9.10pm - Madam Deputy Speaker - Dame Eleanor Laing - Epping Forest - Conservative
Order. I am reluctant to reduce the time limit, but I am receiving appeals for me to try to get more people in, so I will reduce it to three minutes. However, not everyone will have a chance to speak this evening.
9.18pm - Mrs Sharon Hodgson - Washington and Sunderland West - Labour
I speak in this debate as chair of the all-party parliamentary group on ticket abuse, which I set up over 10 years ago.
The APPG shines a light on ticket abuse and campaigns to protect fans who are purchasing event tickets from being scammed and ripped off, often by the large-scale ticket touts that dominate resale sites such as Viagogo and StubHub. The APPG works with experts in the field such as FanFair Alliance, a music industry campaign, and the Iridium Consultancy to tackle industrial-scale ticket touting. I hope that when this legislation is reviewed in Committee, those organisations will be called on to share their expertise in this area.
Sadly, online ticket fraud is absolutely rife. Despite some regulatory and legislative improvements, not least in the Consumer Rights Act 2015, too many fans are still being scammed on a regular basis. The Bill, as it stands, includes a major loophole that means people will not be properly protected from online fraud. Search engines such as Google are not currently covered by the requirements on fraudulent advertising. A key issue in the ticketing market is how websites that allow fraudulent tickets to be sold often take out paid ads with Google that appear at the top of the search results. This gives the false impression to consumers that these sites are official ticket outlets. People mistakenly believe that only authorised ticket outlets can advertise on Google—people trust Google—and they are scammed as a result.
The Times reported last year that Google was taking advertising money from scam websites selling Premier League football tickets, even though the matches were taking place behind closed doors during lockdown—you couldn’t make it up. The Online Safety Bill needs to ensure that consumers are provided with much greater protection and that Google is forced to take greater responsibility for who it allows to advertise. If the Bill took action, online ticket fraud would be drastically reduced. With £2.3 billion lost to online fraud in the UK last year, it is very much needed.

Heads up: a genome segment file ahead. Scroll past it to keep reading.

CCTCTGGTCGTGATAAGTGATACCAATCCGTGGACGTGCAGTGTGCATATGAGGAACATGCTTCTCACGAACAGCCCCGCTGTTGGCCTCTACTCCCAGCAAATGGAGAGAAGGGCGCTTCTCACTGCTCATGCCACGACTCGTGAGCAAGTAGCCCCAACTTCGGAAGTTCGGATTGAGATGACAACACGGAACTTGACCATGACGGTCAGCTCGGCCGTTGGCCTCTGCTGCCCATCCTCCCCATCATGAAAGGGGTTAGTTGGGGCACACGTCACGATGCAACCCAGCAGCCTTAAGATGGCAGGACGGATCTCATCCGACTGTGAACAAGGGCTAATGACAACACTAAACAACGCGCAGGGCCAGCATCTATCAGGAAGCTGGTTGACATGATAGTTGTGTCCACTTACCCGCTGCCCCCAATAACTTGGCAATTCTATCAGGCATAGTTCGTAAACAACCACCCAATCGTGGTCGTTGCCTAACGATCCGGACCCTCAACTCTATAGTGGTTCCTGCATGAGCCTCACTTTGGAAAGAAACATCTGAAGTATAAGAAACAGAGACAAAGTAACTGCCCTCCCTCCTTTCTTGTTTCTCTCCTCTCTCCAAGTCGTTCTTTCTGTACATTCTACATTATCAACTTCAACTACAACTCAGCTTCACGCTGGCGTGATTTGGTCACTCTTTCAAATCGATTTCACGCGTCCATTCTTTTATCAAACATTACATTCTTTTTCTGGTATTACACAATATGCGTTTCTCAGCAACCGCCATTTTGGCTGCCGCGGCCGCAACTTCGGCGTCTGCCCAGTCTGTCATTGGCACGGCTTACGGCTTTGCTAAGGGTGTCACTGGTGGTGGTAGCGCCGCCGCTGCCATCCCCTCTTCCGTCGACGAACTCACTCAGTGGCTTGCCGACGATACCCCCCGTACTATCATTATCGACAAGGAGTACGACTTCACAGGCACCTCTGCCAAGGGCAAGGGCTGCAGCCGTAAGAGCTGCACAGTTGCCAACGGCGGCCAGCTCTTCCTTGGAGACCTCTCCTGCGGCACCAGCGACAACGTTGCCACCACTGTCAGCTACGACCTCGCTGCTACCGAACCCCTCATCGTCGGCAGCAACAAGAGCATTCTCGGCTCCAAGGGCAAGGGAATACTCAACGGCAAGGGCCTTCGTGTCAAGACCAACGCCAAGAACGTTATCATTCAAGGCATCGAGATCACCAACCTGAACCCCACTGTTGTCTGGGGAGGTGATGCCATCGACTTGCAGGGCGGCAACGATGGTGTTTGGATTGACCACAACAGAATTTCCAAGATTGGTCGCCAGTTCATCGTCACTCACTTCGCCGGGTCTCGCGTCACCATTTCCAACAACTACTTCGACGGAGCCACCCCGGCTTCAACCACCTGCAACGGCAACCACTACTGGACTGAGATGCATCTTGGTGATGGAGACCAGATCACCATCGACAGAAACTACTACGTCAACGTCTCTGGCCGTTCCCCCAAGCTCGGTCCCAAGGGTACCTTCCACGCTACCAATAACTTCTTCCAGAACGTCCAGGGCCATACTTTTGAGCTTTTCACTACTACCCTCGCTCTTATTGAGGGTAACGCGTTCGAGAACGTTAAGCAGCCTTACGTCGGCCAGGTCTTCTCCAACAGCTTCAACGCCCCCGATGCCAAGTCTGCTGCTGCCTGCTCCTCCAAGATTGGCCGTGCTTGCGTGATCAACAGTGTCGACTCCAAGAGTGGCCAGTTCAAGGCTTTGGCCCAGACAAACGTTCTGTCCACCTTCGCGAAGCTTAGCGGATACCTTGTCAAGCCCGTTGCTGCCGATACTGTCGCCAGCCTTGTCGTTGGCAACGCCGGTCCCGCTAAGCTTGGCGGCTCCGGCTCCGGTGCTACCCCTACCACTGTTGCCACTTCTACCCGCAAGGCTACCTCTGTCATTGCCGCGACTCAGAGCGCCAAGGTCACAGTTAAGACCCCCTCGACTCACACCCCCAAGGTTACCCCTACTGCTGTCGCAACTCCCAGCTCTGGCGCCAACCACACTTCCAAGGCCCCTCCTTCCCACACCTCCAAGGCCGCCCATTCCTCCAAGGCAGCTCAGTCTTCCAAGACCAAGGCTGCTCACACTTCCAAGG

It is also important to remember the human side of online fraud. Victims go through intense stress, as they are not only scammed out of their money but feel duped, stupid and humiliated. There cannot be a Member of this House who has not had to support a constituent devastated by online fraud. I have come across many stories, including one of an elderly couple who bought two tickets to see their favourite artist to celebrate their 70th wedding anniversary. When they arrived at the venue, they were turned away and told that they had been sold fake tickets.
I have a lot more to say, Madam Deputy Speaker, but I think you get the drift.
This week Sharon Hodgson MP met with Business, Innovation and Skills Minister Nick Boles MP, as a part of a delegation pressing the Government to do more to clamp down on ticket touting and counterfeiting in the secondary ticketing market.
Today in the House of Commons Sharon Hodgson welcomed the Lords amendment to the Consumer Rights Bill, that will boost greater transparency in the secondary ticketing market, and will help make sure genuine fans are not ripped off and stopped from seeing the sports, shows or bands that they love.